(WHNT) – If you didn’t file a tax return in 2017, you still might be able to file and get a refund if you act before the deadline.

The IRS said Monday that the agency is sitting on $1.3 billion in refunds due to roughly 1.3 million taxpayers who haven’t filed yet.

The law allows taxpayers a three-year window to file a return for previous years.

“The IRS wants to help taxpayers who are due refunds but haven’t filed their 2017 tax returns yet,” said IRS Commissioner Chuck Rettig. “Time is quickly running out for these taxpayers. There’s only a three-year window to claim these refunds, and the window closes on May 17. We want to help people get these refunds, but they will need to quickly file a 2017 tax return.”

IRS officials estimate the midpoint of the returns to be $865 – meaning half the unsent refunds are more than $865 and half are under $865.

For taxpayers mailing their return, it must be postmarked by May 17.

Checks may be withheld if filers didn’t file in 2018 or 2019, and will be applied to any debts owed to the IRS or state tax agency, as well as unpaid child support or federal debt, such as student loans.

Eligible taxpayers may also be able to receive the Earned Income Tax Credit, worth up to $6,318.

Those with income under the following amounts are eligible for the credit:

  • $48,340 ($53,930 if married filing jointly) for those with three or more qualifying children;
  • $45,007 ($50,597 if married filing jointly) for people with two qualifying children;
  • $39,617 ($45,207 if married filing jointly) for those with one qualifying child, and;
  • $15,010 ($20,600 if married filing jointly) for people without qualifying children.

Forms for current and previous tax years can be found on the IRS website or by calling (800) TAX-FORM.

Filers missing a W-2, 1098, 1099 or 5498 should request them from the proper organization (such as their employer, bank, or other payer). If unable to get the copies directly from the organization, they can be requested through the IRS, either online or by filing Form 4506-T.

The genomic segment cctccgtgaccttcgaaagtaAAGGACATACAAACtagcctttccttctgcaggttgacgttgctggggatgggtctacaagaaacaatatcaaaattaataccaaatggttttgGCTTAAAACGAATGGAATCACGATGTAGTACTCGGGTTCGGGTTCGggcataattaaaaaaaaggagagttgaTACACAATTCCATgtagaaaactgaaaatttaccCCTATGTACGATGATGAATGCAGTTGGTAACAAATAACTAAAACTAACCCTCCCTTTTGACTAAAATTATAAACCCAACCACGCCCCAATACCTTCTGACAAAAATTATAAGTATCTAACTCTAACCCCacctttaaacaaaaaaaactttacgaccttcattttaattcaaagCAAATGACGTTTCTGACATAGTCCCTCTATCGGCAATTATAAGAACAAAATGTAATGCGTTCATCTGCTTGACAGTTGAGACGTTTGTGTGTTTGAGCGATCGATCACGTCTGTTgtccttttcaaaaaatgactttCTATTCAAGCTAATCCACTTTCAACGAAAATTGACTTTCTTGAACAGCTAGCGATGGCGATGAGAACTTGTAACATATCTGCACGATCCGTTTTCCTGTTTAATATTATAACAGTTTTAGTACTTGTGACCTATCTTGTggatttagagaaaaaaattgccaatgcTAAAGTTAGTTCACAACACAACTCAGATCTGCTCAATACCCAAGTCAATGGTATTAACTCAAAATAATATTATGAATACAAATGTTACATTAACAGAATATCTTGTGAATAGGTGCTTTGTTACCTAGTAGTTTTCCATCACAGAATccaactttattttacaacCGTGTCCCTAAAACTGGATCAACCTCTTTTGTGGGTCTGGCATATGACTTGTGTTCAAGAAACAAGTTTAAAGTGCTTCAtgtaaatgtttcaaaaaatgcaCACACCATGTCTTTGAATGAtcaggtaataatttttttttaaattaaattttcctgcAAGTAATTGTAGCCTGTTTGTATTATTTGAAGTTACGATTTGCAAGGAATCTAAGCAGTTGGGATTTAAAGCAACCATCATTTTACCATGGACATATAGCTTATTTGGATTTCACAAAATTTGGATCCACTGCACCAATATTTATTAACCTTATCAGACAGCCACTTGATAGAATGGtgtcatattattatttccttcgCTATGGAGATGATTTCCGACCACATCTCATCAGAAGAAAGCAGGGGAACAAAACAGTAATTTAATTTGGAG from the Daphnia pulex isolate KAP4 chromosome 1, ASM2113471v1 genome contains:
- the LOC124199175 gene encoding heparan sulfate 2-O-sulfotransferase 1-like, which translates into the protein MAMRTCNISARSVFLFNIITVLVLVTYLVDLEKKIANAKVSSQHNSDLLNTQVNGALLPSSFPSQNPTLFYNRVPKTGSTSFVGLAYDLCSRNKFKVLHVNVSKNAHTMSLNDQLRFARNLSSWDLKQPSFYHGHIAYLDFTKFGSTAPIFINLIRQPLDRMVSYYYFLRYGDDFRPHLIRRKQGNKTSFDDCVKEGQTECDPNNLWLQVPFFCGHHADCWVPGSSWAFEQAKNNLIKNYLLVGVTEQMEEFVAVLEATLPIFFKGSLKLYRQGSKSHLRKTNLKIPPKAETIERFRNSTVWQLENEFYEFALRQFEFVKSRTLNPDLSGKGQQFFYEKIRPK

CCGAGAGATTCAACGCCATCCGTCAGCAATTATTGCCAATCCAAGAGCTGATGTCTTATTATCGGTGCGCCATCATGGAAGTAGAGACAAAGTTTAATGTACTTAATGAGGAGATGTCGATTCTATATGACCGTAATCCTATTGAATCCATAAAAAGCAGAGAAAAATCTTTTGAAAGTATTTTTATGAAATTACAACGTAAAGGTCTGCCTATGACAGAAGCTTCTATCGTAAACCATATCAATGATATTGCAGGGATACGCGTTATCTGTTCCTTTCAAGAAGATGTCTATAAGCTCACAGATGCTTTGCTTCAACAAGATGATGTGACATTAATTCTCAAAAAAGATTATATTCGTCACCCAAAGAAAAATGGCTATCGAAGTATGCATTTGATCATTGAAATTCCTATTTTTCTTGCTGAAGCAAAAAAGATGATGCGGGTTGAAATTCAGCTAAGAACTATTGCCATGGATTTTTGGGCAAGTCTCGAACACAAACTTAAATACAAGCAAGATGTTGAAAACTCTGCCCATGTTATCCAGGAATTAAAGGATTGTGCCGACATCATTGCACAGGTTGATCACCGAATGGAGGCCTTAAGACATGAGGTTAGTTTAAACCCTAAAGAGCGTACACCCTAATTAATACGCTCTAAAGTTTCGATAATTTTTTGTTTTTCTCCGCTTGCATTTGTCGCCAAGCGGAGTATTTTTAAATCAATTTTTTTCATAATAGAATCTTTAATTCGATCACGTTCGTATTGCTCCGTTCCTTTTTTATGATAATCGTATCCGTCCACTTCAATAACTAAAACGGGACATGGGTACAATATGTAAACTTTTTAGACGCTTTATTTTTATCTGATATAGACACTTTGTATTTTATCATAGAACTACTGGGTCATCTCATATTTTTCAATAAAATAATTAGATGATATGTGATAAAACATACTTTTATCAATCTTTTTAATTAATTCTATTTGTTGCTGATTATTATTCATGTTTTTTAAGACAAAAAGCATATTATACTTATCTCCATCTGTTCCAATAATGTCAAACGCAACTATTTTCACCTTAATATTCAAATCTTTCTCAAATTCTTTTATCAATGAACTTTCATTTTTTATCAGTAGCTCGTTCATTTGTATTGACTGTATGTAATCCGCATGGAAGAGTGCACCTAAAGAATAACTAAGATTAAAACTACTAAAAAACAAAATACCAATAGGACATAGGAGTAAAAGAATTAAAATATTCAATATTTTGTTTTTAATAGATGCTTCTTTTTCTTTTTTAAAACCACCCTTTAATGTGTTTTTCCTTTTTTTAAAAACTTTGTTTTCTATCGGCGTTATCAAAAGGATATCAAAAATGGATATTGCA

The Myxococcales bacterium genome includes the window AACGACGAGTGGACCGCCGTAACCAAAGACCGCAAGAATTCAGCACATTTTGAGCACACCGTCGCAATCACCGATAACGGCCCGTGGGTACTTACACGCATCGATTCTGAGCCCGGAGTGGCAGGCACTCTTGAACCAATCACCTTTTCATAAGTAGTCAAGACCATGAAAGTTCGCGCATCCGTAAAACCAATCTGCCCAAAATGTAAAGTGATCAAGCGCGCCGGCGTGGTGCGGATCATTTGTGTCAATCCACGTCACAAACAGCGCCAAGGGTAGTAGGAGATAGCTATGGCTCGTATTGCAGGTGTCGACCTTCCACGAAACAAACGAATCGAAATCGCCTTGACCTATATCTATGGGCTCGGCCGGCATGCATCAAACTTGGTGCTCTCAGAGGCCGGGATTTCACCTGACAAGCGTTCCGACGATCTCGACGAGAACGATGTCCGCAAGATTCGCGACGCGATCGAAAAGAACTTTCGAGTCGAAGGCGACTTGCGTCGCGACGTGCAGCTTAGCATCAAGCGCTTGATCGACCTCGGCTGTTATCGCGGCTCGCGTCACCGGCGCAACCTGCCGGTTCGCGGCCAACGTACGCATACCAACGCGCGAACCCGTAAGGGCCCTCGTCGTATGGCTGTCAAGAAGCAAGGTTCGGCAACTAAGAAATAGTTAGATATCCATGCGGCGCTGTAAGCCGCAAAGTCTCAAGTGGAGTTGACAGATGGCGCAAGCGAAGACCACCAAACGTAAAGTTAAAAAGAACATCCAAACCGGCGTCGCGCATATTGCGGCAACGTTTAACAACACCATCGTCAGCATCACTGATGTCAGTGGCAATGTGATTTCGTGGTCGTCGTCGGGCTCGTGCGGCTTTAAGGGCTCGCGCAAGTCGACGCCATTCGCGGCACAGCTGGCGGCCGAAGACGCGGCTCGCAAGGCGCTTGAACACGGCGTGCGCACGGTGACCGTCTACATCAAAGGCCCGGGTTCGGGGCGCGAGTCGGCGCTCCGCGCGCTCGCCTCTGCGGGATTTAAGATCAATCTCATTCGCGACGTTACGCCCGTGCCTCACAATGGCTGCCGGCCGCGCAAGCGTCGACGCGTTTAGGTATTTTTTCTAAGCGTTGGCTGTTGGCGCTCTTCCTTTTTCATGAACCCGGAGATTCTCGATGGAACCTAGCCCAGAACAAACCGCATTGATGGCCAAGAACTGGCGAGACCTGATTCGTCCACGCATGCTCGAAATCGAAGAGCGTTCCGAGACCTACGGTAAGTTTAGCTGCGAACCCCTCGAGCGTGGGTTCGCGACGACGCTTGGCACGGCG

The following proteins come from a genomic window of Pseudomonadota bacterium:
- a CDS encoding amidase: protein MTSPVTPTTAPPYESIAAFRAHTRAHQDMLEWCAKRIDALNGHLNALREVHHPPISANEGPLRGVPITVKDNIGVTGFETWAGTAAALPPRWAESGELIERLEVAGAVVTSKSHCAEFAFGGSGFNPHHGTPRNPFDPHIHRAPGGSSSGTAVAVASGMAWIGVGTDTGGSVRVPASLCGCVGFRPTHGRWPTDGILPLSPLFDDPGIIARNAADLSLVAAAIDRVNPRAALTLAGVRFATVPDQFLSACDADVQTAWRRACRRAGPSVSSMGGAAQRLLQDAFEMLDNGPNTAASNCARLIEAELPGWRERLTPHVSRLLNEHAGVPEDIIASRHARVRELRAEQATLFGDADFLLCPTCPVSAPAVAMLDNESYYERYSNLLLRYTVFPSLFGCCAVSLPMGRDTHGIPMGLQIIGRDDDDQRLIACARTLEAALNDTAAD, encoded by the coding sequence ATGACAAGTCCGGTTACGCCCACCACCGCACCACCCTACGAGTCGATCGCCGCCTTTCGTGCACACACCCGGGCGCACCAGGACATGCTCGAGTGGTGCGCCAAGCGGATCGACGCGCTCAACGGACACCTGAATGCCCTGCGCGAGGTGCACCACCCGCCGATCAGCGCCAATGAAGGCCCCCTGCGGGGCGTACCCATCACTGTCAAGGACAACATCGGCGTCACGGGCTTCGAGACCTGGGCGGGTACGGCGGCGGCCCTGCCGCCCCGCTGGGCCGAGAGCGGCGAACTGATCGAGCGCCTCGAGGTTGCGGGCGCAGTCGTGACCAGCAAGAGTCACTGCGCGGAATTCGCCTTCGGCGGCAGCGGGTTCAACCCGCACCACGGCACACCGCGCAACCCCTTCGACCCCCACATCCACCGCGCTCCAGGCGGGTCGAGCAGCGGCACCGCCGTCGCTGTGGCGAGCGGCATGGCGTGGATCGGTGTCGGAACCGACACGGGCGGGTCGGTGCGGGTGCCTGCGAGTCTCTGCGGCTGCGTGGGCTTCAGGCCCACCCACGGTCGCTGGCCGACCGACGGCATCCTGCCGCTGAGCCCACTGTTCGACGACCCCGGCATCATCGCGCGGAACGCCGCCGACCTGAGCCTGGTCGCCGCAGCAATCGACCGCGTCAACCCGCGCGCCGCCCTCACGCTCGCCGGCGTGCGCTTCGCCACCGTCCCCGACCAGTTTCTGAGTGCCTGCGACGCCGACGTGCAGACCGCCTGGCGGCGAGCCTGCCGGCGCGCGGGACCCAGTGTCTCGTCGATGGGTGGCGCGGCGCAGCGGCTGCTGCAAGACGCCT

State-by-state estimates of individuals who may be due 2017 income tax refunds (per IRS)

State or Estimated Median Total
District Number of Potential Potential
Individuals Refund Refunds*
Alabama 21,700 $848 $21,542,300
Alaska 5,000 $960 $5,527,400
Arizona 32,900 $766 $30,655,500
Arkansas 12,600 $811 $12,150,900
California 132,800 $833 $129,793,500
Colorado 27,000 $813 $26,020,400
Connecticut 13,200 $928 $13,945,100
Delaware 5,200 $853 $5,254,600
District of Columbia 3,600 $878 $3,765,500
Florida 89,600 $870 $89,767,400
Georgia 46,300 $791 $44,234,300
Hawaii 7,600 $913 $7,827,400
Idaho 6,200 $727 $5,572,300
Illinois 49,000 $901 $50,355,300
Indiana 30,800 $894 $31,291,100
Iowa 13,500 $922 $13,851,800
Kansas 13,400 $865 $13,313,500
Kentucky 17,700 $875 $17,612,600
Louisiana 21,700 $837 $21,659,900
Maine 5,300 $853 $5,158,000
Maryland 26,700 $872 $27,241,700
Massachusetts 28,000 $978 $30,469,100
Michigan 43,100 $863 $43,189,300
Minnesota 20,400 $808 $19,400,200
Mississippi 11,800 $776 $11,087,800
Missouri 30,500 $831 $29,778,200
Montana 4,400 $808 $4,255,500
Nebraska 7,200 $853 $6,982,000
Nevada 15,500 $845 $15,310,600
New Hampshire 5,900 $968 $6,391,000
New Jersey 34,200 $924 $35,778,700
New Mexico 9,000 $837 $8,913,100
New York 66,700 $956 $71,361,600
North Carolina 43,500 $837 $42,307,200
North Dakota 3,600 $958 $3,779,100
Ohio 48,700 $852 $47,892,500
Oklahoma 19,800 $869 $19,890,300
Oregon 21,200 $765 $19,733,900
Pennsylvania 50,900 $931 $52,861,200
Rhode Island 3,600 $921 $3,792,500
South Carolina 16,800 $768 $15,740,900
South Dakota 3,600 $912 $3,665,500
Tennessee 27,100 $851 $26,534,100
Texas 133,000 $904 $138,355,200
Utah 11,100 $771 $10,251,900
Vermont 2,600 $852 $2,505,200
Virginia 36,600 $827 $36,159,900
Washington 36,900 $928 $38,924,900
West Virginia 6,400 $946 $6,769,600
Wisconsin 18,900 $798 $17,759,900
Wyoming 3,100 $944 $3,273,400
Totals 1,345,900 $865 $1,349,654,800

Read More

Leave a Reply